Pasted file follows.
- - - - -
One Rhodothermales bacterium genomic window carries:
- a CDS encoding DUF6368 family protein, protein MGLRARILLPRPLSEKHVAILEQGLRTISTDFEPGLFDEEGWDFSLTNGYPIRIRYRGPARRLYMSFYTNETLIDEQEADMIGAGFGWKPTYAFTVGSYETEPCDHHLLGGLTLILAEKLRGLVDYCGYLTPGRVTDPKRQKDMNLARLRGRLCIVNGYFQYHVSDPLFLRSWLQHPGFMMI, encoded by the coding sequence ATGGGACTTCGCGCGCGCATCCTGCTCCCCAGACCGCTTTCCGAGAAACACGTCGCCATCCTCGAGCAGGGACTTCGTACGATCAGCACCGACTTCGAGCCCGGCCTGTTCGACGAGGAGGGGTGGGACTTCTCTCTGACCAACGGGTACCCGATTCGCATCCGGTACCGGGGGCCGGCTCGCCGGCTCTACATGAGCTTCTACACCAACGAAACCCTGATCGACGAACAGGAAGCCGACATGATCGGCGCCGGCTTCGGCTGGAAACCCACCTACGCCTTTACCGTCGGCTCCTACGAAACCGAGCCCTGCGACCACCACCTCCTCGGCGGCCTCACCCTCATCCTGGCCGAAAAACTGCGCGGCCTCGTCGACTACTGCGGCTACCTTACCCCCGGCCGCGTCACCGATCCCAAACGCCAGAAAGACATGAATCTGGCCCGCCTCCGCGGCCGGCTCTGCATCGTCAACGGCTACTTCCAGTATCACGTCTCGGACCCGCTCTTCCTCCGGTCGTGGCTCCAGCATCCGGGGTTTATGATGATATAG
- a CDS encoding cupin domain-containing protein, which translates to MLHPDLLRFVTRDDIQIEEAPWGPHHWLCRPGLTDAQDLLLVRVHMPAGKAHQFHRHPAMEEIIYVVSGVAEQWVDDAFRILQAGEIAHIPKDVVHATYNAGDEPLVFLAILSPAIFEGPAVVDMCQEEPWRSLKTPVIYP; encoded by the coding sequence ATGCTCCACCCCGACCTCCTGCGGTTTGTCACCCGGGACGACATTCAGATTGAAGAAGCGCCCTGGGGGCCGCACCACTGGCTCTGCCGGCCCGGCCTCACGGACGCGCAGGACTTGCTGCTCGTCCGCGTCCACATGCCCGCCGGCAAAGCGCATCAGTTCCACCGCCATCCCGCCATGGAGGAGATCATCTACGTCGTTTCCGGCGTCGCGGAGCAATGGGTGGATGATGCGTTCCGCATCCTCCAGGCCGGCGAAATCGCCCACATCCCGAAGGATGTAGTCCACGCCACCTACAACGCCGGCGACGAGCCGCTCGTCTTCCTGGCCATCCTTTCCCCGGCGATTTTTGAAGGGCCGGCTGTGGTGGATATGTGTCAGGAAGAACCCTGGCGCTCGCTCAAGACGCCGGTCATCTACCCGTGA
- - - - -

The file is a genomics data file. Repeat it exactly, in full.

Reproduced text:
One Rhodothermales bacterium genomic window carries:
- a CDS encoding DUF6368 family protein, protein MGLRARILLPRPLSEKHVAILEQGLRTISTDFEPGLFDEEGWDFSLTNGYPIRIRYRGPARRLYMSFYTNETLIDEQEADMIGAGFGWKPTYAFTVGSYETEPCDHHLLGGLTLILAEKLRGLVDYCGYLTPGRVTDPKRQKDMNLARLRGRLCIVNGYFQYHVSDPLFLRSWLQHPGFMMI, encoded by the coding sequence ATGGGACTTCGCGCGCGCATCCTGCTCCCCAGACCGCTTTCCGAGAAACACGTCGCCATCCTCGAGCAGGGACTTCGTACGATCAGCACCGACTTCGAGCCCGGCCTGTTCGACGAGGAGGGGTGGGACTTCTCTCTGACCAACGGGTACCCGATTCGCATCCGGTACCGGGGGCCGGCTCGCCGGCTCTACATGAGCTTCTACACCAACGAAACCCTGATCGACGAACAGGAAGCCGACATGATCGGCGCCGGCTTCGGCTGGAAACCCACCTACGCCTTTACCGTCGGCTCCTACGAAACCGAGCCCTGCGACCACCACCTCCTCGGCGGCCTCACCCTCATCCTGGCCGAAAAACTGCGCGGCCTCGTCGACTACTGCGGCTACCTTACCCCCGGCCGCGTCACCGATCCCAAACGCCAGAAAGACATGAATCTGGCCCGCCTCCGCGGCCGGCTCTGCATCGTCAACGGCTACTTCCAGTATCACGTCTCGGACCCGCTCTTCCTCCGGTCGTGGCTCCAGCATCCGGGGTTTATGATGATATAG
- a CDS encoding cupin domain-containing protein, which translates to MLHPDLLRFVTRDDIQIEEAPWGPHHWLCRPGLTDAQDLLLVRVHMPAGKAHQFHRHPAMEEIIYVVSGVAEQWVDDAFRILQAGEIAHIPKDVVHATYNAGDEPLVFLAILSPAIFEGPAVVDMCQEEPWRSLKTPVIYP; encoded by the coding sequence ATGCTCCACCCCGACCTCCTGCGGTTTGTCACCCGGGACGACATTCAGATTGAAGAAGCGCCCTGGGGGCCGCACCACTGGCTCTGCCGGCCCGGCCTCACGGACGCGCAGGACTTGCTGCTCGTCCGCGTCCACATGCCCGCCGGCAAAGCGCATCAGTTCCACCGCCATCCCGCCATGGAGGAGATCATCTACGTCGTTTCCGGCGTCGCGGAGCAATGGGTGGATGATGCGTTCCGCATCCTCCAGGCCGGCGAAATCGCCCACATCCCGAAGGATGTAGTCCACGCCACCTACAACGCCGGCGACGAGCCGCTCGTCTTCCTGGCCATCCTTTCCCCGGCGATTTTTGAAGGGCCGGCTGTGGTGGATATGTGTCAGGAAGAACCCTGGCGCTCGCTCAAGACGCCGGTCATCTACCCGTGA